Magawa has cleared more than 141,000 square metres of land, reducing the risk of injury or death for those living near landmines.
The giant African pouched rat, named Magawa, has discovered 39 landmines and 28 items of unexploded ordnance in Cambodia.
Magawa has cleared more than 141,000 square metres of land, an effort that has earned him a PDSA Gold Medal, which is known as the animal equivalent of the George Cross.
The George Cross recognises acts of heroism by British citizens and military personnel, and the PDSA Gold Medal honours such feats carried out by animals.
Amy Dickin, the PDSA’s awards and heritage manager, told Sky News: “He will no doubt enjoy a watermelon or two over the weekend, I believe that’s his weekend treat. And he loves a banana when he’s on shift as well so I’m sure he’ll be back to work performing his life-saving duties and we’re so immensely proud.”
He was trained by APOPO, which trains rats to detect landmines and tuberculosis, and he is the first rat in the charity’s 77-year history to receive such an honour.
Christophe Cox, the chief executive of APOPO, said Magawa’s medal was “an honour” for the charity and its animal trainers.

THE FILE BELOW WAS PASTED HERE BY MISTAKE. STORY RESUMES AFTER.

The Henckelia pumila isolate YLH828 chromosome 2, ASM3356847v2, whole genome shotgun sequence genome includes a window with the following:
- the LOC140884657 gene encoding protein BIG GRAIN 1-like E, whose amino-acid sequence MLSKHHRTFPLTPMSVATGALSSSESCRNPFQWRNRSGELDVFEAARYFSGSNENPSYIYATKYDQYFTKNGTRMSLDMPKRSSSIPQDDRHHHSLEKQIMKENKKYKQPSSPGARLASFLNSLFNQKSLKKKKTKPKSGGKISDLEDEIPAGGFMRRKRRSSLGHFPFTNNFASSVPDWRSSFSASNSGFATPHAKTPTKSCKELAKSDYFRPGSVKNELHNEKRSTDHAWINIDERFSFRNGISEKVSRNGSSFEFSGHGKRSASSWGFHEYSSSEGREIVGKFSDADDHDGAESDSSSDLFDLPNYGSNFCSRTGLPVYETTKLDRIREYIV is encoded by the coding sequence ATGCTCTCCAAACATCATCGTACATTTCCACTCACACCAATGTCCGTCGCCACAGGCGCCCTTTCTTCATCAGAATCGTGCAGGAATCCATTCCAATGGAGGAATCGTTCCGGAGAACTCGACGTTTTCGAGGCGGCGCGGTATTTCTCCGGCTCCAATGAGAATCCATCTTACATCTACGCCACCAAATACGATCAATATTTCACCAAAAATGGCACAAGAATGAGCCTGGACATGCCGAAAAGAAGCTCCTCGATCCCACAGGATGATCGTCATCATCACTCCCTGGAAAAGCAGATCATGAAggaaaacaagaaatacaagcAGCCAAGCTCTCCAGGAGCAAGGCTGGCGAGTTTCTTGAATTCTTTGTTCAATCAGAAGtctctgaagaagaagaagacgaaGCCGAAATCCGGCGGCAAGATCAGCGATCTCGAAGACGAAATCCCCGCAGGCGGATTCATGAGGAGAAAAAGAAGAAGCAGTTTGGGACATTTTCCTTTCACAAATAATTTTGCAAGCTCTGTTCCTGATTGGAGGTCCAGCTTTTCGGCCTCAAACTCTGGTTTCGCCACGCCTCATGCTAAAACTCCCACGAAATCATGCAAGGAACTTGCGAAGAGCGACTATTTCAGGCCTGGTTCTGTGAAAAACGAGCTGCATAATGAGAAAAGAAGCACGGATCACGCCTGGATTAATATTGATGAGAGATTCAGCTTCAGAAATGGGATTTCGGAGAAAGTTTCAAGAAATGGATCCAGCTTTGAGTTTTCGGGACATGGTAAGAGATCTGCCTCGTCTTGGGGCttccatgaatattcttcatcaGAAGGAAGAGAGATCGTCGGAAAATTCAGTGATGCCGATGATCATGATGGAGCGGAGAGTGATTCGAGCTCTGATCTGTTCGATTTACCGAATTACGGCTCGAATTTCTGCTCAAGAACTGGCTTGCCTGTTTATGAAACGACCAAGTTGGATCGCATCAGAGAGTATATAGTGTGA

He also said the award would bring global attention to Cambodia and other countries where landmines continue to injure and kill people.
It is estimated that between four and six million landmines were laid in Cambodia between 1975 and 1998, resulting in more than 64,000 casualties.
Rats are good at detecting these mines because of their intelligence and their willingness to do repetitive tasks for food, Mr Cox said.
Their small size means they are in less danger in a landmine field and they are faster than alternatives such as a metal detectorist.
Magawa, for example, can search an area as big as a tennis court in just 30 minutes, whereas it would take up to four days for a human with a metal detector to cover the same area.
APOPO trains the rats for a year and they work for about half an hour a day, usually early in the morning.
Once the rats find a landmine, they tell their human handlers by scratching the top.
Jan McLoughlin, director general of the PDSA, said the work done by Magawa and APOPO was “truly unique and outstanding”.
She added: “Magawa’s work directly saves and changes the lives of men, women and children who are impacted by these landmines. Every discovery he makes reduces the risk of injury or death for local people.
“The PDSA Animal Awards programme seeks to raise the status of animals in society and honour the incredible contribution they make to our lives.
“Magawa’s dedication, skill and bravery are an extraordinary example of this and deserve the highest possible recognition. We are thrilled to award him the PDSA Gold Medal.”